When I noticed that Google employees get free food I told my mom "I don't know whom you wanted me to become, but I gonna work in Google".
This dream combined with my perfect knowledge of math and a decent knowledge of English made me choose software engineering as a major.
So yeah, basically I got sold for food 😂
Lessons learned from a failed interview?
Ok, that may sound weird but I never had failed interviews. I am not a guy who spent months trying to find a job and broke the doors of each IT company. In my life, I had only about 5-7 interviews and each of them ended up with employment or me not accepting the offer.
What did I learn from my successful interviews? Well, just be yourself. For me, it means being curious. Usually, I ask more question than the interviewer and people seems to be loving that, Idk 😉
How did you get your first job as a developer/software engineer, and what advice would you give to new developers/software engineers, etc to get their first job?
Originally I was born in a village so I was forced to leave my parents and live in dormers during my college years. I started living alone at age 15 and first 2 years of my college life I completely wasted on fun, alcohol, and drugs. I was skipping all lectures and wasn't doing any homework. That was a fun time, but at age of 17 I realized something very important, I gonna die and I gonna die soon assuming the lifestyle I had. Then I looked back at 13 years old me setting a goal of working in google, and currently me wasting time playing Dota 2. That was a turning moment in my career that shaped the next 4 years of my life. I stopped chatting with my friends, stopped playing games, stopped drinking, and started learning to program. I found a local company that was organizing meetups and actively hiring students in IT. I checked what languages they use and started learning JS and Python.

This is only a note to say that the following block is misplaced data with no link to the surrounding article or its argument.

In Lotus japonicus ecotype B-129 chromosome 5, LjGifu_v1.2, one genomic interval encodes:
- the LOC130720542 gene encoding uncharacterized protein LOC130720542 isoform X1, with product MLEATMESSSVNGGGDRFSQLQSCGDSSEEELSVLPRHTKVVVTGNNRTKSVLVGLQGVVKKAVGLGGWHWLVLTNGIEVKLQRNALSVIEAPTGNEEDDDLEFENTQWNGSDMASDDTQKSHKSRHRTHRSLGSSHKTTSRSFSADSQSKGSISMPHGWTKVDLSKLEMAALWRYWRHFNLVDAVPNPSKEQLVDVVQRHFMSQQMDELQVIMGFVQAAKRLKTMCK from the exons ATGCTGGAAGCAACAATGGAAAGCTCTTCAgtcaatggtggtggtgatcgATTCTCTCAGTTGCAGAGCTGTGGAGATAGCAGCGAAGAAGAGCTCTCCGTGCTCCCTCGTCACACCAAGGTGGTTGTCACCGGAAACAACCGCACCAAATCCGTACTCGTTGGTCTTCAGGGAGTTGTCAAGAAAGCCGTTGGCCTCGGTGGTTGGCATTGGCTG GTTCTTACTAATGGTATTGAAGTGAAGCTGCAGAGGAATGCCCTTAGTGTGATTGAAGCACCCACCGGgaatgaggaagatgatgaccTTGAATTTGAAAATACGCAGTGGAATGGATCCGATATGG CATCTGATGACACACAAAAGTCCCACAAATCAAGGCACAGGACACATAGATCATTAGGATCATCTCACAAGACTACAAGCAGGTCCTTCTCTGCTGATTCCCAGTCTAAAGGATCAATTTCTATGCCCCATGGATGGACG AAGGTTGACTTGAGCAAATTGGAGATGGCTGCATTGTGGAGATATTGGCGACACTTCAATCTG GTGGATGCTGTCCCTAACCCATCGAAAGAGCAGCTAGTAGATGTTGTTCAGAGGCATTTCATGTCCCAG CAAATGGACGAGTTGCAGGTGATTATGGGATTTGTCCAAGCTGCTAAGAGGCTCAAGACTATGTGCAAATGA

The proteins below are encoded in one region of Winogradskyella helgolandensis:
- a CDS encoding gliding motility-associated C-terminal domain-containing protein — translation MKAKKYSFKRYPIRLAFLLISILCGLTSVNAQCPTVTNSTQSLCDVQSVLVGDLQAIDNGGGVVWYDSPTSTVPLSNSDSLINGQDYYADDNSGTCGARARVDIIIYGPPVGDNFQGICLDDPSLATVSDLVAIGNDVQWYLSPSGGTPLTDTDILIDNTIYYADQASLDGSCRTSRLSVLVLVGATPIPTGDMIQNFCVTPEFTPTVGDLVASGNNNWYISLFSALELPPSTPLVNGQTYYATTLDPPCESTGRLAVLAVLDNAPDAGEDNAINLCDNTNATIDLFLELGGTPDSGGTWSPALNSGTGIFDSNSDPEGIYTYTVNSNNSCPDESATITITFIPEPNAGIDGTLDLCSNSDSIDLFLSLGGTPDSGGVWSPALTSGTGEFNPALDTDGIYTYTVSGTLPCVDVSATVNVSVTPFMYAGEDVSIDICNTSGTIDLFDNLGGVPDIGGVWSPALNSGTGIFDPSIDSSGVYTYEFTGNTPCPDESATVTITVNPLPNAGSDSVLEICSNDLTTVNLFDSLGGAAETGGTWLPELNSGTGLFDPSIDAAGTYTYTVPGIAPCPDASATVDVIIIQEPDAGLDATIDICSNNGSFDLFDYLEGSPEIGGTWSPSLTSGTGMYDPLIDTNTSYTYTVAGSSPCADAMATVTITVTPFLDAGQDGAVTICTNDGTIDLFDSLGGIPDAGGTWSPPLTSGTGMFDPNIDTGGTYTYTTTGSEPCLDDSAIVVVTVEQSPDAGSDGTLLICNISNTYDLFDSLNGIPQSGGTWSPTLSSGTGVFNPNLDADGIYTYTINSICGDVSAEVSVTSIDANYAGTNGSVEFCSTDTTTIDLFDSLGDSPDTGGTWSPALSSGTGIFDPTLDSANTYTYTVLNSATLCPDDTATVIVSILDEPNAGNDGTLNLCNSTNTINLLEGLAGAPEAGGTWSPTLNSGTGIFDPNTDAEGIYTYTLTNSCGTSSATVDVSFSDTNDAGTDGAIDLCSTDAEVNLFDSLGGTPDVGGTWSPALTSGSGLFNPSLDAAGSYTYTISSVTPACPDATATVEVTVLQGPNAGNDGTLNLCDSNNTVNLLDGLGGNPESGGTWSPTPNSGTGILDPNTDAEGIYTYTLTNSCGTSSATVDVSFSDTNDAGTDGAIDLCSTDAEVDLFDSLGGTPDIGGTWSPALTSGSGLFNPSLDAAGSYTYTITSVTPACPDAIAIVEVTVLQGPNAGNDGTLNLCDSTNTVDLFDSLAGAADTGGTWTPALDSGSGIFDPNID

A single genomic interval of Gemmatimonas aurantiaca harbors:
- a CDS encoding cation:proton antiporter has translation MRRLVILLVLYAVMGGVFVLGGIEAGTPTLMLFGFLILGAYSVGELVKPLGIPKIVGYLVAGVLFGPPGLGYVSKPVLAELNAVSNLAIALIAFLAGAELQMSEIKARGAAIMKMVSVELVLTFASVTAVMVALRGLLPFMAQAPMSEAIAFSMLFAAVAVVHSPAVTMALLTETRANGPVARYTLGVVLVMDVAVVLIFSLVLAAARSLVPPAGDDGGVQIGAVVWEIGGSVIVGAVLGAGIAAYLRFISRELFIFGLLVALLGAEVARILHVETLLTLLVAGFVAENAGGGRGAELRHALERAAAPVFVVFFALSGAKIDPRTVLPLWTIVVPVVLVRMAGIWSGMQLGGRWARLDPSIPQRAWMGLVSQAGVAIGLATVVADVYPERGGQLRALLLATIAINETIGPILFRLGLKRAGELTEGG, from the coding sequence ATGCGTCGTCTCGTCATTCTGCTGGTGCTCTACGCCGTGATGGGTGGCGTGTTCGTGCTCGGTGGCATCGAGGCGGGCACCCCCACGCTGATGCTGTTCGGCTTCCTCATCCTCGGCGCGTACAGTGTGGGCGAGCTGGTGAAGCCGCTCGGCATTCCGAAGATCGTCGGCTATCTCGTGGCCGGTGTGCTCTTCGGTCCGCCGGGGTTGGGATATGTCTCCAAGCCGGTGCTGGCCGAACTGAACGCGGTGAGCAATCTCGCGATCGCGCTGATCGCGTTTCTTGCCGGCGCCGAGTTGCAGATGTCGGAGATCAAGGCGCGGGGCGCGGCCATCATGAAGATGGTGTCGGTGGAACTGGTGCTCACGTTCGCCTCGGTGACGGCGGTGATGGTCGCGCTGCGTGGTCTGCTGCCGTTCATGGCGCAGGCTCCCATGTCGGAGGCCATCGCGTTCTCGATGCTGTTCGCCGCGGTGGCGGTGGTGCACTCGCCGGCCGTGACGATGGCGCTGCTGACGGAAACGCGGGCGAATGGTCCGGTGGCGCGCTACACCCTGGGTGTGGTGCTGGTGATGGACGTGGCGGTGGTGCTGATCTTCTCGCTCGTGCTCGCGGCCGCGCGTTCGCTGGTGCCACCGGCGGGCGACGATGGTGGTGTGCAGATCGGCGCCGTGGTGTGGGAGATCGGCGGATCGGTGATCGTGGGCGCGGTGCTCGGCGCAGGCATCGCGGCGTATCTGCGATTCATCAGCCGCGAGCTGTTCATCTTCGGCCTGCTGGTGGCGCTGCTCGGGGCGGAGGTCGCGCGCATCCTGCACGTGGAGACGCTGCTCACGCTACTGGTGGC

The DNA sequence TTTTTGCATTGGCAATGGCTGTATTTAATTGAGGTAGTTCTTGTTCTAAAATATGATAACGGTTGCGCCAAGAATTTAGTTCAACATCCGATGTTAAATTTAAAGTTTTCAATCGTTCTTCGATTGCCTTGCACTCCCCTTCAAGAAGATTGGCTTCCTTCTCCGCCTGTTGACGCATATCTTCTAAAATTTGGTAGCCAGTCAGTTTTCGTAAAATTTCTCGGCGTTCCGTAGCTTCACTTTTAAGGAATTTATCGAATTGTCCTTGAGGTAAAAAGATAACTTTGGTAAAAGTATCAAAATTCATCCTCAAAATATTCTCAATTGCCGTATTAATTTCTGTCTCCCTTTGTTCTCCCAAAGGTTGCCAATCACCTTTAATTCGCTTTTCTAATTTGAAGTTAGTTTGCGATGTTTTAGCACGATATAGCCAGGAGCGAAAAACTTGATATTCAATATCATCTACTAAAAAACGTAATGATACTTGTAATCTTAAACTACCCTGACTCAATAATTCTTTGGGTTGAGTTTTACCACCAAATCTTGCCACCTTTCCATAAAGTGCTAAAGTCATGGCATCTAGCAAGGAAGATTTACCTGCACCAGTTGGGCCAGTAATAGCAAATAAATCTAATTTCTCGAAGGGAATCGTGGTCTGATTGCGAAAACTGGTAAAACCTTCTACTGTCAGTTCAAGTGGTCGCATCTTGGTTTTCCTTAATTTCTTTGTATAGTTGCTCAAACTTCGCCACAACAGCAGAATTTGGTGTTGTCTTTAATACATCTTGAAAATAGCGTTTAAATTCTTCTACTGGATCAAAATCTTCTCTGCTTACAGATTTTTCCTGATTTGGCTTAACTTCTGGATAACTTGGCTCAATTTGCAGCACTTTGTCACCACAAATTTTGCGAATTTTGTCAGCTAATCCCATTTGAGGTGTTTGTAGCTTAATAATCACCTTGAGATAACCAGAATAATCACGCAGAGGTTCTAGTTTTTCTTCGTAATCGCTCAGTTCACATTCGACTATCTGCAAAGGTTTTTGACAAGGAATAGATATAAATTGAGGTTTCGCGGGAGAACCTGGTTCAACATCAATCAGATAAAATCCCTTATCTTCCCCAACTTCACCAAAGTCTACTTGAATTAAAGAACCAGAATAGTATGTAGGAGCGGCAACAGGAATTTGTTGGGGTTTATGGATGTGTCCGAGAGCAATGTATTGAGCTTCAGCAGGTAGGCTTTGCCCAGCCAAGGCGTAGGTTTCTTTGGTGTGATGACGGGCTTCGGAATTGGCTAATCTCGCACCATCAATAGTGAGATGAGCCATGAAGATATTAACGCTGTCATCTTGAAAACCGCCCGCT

Next winter I was selected to participate in a winter practice where we were building team projects. It was an amazing month and I would suggest everyone get any opportunity of practice you have. At the end of 1 month of practice, we have built a functional hell - an interactive platform to learn functional programming online.
Right after practice, I joined a 3 months internship in the same company and as a result, landed my first software engineering job at age of 18.